For a more detailed look at termination letters, check out our guide to eight essential HR letter templates.

    6. What’s the minimum notice period for termination? 

    According to Section 12(2) of the Employment Act. under normal circumstances, both employees and employers are entitled to the same minimum notice period, which is as follows: 

    Length of EmploymentNotice Period
    Less than two yearsFour weeks
    Over two but less than five yearsSix weeks
    Five years or moreEight weeks

    The notice must be in writing and the day on which it is issued marks the start of the notice period.

    The logic is clear: the longer the employee-employer relationship, the more reliant both are on each other, meaning high salaries in exchange for high experience.

    It takes more time to find a suitable replacement, hence the longer notice periods.

    7. Can you terminate employees immediately? 

    Provided there is a valid reason, the answer is yes, and this commonly comes in two scenarios:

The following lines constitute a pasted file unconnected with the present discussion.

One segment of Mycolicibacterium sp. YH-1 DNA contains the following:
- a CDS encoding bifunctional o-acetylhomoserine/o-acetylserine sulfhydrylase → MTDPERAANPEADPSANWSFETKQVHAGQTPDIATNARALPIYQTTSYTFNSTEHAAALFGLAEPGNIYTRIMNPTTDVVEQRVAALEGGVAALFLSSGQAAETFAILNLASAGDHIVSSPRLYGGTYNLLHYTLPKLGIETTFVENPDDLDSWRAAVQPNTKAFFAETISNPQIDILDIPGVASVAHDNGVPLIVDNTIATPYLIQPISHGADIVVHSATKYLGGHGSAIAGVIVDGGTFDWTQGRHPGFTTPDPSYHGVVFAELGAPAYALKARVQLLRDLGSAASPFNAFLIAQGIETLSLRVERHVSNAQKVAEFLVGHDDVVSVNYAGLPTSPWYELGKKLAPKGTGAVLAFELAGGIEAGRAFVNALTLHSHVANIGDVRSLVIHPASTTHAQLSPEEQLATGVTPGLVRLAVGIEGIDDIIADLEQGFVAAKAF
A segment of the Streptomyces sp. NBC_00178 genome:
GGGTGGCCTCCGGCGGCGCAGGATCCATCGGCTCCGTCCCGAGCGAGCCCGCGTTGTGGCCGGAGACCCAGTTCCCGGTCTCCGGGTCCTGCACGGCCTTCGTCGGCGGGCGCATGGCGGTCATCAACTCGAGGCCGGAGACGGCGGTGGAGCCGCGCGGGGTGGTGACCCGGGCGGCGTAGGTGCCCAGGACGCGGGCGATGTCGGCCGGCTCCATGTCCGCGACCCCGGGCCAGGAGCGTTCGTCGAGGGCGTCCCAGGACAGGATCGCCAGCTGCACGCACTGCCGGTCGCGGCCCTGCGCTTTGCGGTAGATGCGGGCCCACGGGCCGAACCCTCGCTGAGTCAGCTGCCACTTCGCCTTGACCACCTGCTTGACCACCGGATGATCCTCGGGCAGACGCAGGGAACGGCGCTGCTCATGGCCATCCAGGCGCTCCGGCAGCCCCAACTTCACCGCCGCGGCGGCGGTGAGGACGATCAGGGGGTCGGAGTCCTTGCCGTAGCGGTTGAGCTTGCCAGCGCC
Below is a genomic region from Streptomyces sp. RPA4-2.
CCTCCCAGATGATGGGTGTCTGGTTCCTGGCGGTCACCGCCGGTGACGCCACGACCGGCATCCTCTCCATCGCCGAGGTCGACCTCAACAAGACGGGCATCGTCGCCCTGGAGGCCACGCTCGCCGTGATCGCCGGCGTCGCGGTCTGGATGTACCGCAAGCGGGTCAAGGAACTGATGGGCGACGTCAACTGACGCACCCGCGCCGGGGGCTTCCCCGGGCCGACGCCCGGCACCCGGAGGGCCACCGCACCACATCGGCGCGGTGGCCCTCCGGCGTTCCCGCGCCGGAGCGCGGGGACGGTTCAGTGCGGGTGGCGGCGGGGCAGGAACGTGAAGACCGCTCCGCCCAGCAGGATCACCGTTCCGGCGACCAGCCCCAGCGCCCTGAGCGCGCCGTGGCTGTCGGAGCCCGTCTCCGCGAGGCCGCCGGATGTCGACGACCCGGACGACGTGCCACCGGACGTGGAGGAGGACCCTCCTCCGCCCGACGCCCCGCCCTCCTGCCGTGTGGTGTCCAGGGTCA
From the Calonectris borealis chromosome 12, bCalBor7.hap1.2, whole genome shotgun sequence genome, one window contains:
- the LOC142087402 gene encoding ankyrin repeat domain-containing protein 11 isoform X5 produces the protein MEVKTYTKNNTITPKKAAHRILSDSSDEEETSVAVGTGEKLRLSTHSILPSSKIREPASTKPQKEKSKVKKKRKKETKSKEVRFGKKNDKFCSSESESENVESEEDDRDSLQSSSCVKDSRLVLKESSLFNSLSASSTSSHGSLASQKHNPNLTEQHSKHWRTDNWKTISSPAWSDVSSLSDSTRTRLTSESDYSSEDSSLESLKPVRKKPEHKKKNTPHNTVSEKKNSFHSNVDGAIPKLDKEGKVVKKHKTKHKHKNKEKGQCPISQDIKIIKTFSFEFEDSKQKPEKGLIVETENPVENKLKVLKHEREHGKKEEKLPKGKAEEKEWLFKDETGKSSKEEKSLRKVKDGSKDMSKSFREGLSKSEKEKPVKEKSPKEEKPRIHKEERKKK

Payment in lieu

    Section 13(1) of the Employment Act allows employers to terminate the employee immediately by paying them a sum equal to wages earned during the notice period or remaining duration of the notice.

    Breach of contract

    Section 13(2) of the Employment Act allows employers to end the employment contract without notice if the employee deliberately violates a condition of the contract.

    As mentioned above, proof of the breach must be provided to avoid claims of unfair dismissal.

    8. Can you terminate employees on probation immediately? 

    Yes, but it is no easier than immediately terminating any other staff member.

    Although no act specifically mentions employees on probation, they are recognised as having the same rights as regular employees.

    This means the employer still has the burden of proving a breach of contract that can justify immediate termination, and the employee can file a claim of unfair dismissal if they feel there is grounds for it.

    9. Do I have to pay compensation for termination?

    Yes, the Employment (Termination and Lay-Off Benefits) Regulations 1980 has mandatory minimum payments for employees earning up to RM4,000 per month and employed for 12 months or more: